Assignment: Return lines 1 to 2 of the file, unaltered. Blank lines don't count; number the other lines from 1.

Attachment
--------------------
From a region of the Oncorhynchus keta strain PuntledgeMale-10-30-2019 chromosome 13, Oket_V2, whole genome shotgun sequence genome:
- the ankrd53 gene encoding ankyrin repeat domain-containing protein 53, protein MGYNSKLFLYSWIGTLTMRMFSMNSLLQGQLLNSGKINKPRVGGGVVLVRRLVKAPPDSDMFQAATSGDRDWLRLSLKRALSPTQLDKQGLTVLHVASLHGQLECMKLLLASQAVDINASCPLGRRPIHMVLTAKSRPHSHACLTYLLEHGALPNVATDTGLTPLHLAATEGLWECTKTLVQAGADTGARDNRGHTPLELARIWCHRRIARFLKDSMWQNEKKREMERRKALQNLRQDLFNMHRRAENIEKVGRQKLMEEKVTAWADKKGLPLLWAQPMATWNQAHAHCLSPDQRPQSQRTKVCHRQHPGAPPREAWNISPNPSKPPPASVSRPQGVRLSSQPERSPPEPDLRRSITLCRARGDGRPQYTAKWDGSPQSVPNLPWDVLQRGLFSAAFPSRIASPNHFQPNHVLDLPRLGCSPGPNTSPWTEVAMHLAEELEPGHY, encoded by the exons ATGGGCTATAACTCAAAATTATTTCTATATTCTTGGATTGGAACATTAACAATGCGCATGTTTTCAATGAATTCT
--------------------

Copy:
From a region of the Oncorhynchus keta strain PuntledgeMale-10-30-2019 chromosome 13, Oket_V2, whole genome shotgun sequence genome:
- the ankrd53 gene encoding ankyrin repeat domain-containing protein 53, protein MGYNSKLFLYSWIGTLTMRMFSMNSLLQGQLLNSGKINKPRVGGGVVLVRRLVKAPPDSDMFQAATSGDRDWLRLSLKRALSPTQLDKQGLTVLHVASLHGQLECMKLLLASQAVDINASCPLGRRPIHMVLTAKSRPHSHACLTYLLEHGALPNVATDTGLTPLHLAATEGLWECTKTLVQAGADTGARDNRGHTPLELARIWCHRRIARFLKDSMWQNEKKREMERRKALQNLRQDLFNMHRRAENIEKVGRQKLMEEKVTAWADKKGLPLLWAQPMATWNQAHAHCLSPDQRPQSQRTKVCHRQHPGAPPREAWNISPNPSKPPPASVSRPQGVRLSSQPERSPPEPDLRRSITLCRARGDGRPQYTAKWDGSPQSVPNLPWDVLQRGLFSAAFPSRIASPNHFQPNHVLDLPRLGCSPGPNTSPWTEVAMHLAEELEPGHY, encoded by the exons ATGGGCTATAACTCAAAATTATTTCTATATTCTTGGATTGGAACATTAACAATGCGCATGTTTTCAATGAATTCT